Wednesday, August 26, 2015

Figurative Breaths of Fresh Air

Do you have a cake-hangover from all that celebrating yesterday (and the last three weeks, really)? Whew! Yesterday was the almost-big day for the National Park Service and today is just the day after! So we can get back to our regularly-scheduled programming, right? Sure.

Within the National Park Service, there exists a notion that because the resource is a part of a park it is inherently important. I get it. There is a sense of pride of our parks and from our parks and that sometimes trickles into how we tell the stories at the parks (or what days we choose to celebrate accchh-Founders Day-chhhooo). In most cases, visitors don't question the importance of these places. In some cases, staff don't really question the importance. Most visitors do not show up and say "who were the socially responsible individuals who advocated to preserve this place/story/house/field/glacier/etc.?" and I doubt even less wonder "at what cost?" or "with what agenda?"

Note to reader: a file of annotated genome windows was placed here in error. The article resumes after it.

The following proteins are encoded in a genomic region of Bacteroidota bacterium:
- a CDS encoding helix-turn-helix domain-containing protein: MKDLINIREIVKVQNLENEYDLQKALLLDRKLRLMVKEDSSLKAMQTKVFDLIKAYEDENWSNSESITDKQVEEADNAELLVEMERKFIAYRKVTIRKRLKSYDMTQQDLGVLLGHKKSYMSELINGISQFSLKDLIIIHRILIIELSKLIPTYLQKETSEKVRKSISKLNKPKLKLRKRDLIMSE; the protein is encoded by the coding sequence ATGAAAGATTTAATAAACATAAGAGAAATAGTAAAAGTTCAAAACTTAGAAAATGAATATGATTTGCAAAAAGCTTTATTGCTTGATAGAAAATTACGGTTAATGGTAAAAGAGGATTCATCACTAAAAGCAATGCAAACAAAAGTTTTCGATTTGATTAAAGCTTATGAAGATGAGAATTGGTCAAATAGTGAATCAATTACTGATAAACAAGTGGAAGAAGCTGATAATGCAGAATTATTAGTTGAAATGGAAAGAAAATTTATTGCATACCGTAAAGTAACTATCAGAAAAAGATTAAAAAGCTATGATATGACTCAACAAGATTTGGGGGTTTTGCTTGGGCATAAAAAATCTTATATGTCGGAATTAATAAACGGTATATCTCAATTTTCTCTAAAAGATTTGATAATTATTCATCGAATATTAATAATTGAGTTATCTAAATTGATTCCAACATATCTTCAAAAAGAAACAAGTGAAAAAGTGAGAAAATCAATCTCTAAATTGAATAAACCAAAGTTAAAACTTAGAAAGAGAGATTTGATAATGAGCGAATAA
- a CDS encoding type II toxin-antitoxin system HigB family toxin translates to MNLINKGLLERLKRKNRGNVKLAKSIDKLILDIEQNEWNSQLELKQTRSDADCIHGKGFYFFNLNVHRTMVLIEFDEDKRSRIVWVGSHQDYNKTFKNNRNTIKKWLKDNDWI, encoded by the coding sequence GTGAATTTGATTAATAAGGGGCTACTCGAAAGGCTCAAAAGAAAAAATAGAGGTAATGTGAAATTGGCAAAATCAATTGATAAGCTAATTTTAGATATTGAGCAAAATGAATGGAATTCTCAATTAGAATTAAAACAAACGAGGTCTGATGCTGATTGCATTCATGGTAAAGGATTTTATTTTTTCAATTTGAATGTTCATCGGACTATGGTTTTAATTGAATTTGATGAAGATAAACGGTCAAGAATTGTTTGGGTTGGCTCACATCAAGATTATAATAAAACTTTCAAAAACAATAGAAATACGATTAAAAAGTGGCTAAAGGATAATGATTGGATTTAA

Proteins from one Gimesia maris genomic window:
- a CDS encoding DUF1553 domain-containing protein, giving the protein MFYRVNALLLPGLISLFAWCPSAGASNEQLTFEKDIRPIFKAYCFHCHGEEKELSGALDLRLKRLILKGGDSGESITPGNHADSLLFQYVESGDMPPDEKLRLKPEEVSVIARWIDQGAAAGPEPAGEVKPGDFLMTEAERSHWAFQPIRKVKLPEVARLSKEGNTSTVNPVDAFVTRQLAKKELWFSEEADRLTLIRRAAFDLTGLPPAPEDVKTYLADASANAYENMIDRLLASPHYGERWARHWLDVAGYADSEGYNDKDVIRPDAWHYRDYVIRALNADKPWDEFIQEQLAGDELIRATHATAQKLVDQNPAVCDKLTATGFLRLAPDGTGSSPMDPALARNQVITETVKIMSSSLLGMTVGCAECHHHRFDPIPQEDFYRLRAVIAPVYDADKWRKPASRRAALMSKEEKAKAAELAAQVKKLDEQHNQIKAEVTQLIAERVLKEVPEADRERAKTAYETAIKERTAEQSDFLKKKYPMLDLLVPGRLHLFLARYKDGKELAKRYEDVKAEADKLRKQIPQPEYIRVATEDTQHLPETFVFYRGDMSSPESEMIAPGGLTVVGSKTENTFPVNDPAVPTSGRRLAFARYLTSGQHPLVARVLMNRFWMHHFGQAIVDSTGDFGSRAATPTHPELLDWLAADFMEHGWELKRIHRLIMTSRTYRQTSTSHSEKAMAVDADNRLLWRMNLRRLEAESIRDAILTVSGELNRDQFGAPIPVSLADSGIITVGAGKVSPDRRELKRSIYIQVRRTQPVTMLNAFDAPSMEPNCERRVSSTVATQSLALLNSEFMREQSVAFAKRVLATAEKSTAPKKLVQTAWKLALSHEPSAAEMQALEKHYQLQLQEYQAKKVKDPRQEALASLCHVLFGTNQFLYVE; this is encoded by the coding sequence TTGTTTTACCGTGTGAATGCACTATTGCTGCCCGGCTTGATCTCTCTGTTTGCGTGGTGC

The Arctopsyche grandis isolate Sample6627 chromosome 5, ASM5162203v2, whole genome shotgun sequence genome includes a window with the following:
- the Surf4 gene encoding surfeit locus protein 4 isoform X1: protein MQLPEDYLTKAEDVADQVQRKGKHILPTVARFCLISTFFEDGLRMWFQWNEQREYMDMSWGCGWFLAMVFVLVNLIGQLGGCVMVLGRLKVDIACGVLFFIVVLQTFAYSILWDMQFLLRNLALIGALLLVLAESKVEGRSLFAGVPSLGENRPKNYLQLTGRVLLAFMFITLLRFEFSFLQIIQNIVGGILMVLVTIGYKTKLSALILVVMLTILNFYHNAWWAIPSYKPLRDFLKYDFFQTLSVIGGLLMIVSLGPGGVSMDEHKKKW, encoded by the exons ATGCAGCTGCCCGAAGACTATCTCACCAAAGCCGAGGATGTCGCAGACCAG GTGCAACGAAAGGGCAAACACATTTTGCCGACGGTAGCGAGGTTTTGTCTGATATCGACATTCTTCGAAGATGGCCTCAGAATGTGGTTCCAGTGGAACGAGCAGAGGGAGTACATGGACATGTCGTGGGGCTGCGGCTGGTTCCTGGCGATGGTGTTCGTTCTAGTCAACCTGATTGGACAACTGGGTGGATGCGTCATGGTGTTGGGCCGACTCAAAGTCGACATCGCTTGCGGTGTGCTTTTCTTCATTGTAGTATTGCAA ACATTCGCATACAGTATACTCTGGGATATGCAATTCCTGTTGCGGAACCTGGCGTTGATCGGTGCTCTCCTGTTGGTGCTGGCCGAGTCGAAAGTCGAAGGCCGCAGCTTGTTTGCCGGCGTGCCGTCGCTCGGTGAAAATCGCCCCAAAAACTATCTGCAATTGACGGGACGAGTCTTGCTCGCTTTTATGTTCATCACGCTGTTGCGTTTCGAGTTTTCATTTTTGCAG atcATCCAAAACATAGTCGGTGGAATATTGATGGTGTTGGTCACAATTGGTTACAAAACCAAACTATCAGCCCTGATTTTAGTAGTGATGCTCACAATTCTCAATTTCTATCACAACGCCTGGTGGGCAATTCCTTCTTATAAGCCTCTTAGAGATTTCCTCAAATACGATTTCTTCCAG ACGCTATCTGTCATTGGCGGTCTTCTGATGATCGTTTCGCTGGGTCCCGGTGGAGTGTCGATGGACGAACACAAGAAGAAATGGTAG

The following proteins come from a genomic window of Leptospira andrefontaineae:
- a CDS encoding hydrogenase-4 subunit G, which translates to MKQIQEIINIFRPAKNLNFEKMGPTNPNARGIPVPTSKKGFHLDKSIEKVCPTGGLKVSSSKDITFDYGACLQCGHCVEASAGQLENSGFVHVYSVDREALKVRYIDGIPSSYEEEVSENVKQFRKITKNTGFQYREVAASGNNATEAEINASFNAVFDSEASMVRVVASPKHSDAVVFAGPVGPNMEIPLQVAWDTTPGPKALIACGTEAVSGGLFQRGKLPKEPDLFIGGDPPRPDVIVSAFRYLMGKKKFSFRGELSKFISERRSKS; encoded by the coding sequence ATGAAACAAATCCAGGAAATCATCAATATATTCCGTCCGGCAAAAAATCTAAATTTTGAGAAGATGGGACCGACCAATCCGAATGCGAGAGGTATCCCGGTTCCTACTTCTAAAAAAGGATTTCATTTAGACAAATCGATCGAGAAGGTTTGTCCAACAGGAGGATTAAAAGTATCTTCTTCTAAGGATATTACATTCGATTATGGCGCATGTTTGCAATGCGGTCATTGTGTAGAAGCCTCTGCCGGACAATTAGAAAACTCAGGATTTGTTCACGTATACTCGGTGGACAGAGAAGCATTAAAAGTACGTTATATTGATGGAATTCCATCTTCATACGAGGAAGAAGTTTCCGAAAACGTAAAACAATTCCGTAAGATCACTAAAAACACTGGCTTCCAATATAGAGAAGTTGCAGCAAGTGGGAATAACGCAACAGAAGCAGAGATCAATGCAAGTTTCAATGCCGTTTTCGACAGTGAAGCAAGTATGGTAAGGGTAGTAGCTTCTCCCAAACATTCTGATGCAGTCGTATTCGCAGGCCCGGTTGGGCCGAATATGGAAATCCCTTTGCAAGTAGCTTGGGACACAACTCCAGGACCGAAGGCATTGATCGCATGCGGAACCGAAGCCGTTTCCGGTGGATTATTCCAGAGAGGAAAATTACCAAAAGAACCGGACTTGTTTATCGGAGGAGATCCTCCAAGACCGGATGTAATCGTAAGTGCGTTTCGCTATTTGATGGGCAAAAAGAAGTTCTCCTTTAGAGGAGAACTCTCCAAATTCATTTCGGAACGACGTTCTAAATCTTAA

I do believe, however, there are still enough people that show up and ask the generic "why?" "Why this site? Why this person? Why this story?" That's good. Staff should know this is coming (just like "where are the restrooms" and "what's a good place to eat around here"). The answer to the "why" should not just be "it is historic." And the answer should not be a canned response that doesn't actually answer the question like "because it was a part of the Civil War." And the answer is certainly not "because it is a part of the National Park Service." Answers like those prompt responses like "who cares?" or "so what?"